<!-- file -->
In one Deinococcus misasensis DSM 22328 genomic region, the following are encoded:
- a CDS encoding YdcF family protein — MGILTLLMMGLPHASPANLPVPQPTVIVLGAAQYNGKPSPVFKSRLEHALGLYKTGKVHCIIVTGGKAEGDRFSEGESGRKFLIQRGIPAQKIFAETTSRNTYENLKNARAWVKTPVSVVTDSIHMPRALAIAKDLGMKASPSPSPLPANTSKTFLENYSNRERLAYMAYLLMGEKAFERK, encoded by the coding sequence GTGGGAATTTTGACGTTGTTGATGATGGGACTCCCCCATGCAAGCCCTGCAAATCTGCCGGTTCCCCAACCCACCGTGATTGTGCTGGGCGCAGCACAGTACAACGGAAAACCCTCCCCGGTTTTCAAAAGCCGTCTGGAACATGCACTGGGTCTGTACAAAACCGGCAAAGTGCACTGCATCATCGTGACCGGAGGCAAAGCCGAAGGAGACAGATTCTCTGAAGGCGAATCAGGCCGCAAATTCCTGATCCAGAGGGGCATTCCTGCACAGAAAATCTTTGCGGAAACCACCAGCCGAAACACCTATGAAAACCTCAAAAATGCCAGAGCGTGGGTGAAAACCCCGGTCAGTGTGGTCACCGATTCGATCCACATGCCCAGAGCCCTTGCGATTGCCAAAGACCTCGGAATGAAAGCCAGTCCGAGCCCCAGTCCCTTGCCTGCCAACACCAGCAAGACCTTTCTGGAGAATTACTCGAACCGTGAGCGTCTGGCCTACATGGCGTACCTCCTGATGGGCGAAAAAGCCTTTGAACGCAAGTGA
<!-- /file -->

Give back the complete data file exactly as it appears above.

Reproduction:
In one Deinococcus misasensis DSM 22328 genomic region, the following are encoded:
- a CDS encoding YdcF family protein — MGILTLLMMGLPHASPANLPVPQPTVIVLGAAQYNGKPSPVFKSRLEHALGLYKTGKVHCIIVTGGKAEGDRFSEGESGRKFLIQRGIPAQKIFAETTSRNTYENLKNARAWVKTPVSVVTDSIHMPRALAIAKDLGMKASPSPSPLPANTSKTFLENYSNRERLAYMAYLLMGEKAFERK, encoded by the coding sequence GTGGGAATTTTGACGTTGTTGATGATGGGACTCCCCCATGCAAGCCCTGCAAATCTGCCGGTTCCCCAACCCACCGTGATTGTGCTGGGCGCAGCACAGTACAACGGAAAACCCTCCCCGGTTTTCAAAAGCCGTCTGGAACATGCACTGGGTCTGTACAAAACCGGCAAAGTGCACTGCATCATCGTGACCGGAGGCAAAGCCGAAGGAGACAGATTCTCTGAAGGCGAATCAGGCCGCAAATTCCTGATCCAGAGGGGCATTCCTGCACAGAAAATCTTTGCGGAAACCACCAGCCGAAACACCTATGAAAACCTCAAAAATGCCAGAGCGTGGGTGAAAACCCCGGTCAGTGTGGTCACCGATTCGATCCACATGCCCAGAGCCCTTGCGATTGCCAAAGACCTCGGAATGAAAGCCAGTCCGAGCCCCAGTCCCTTGCCTGCCAACACCAGCAAGACCTTTCTGGAGAATTACTCGAACCGTGAGCGTCTGGCCTACATGGCGTACCTCCTGATGGGCGAAAAAGCCTTTGAACGCAAGTGA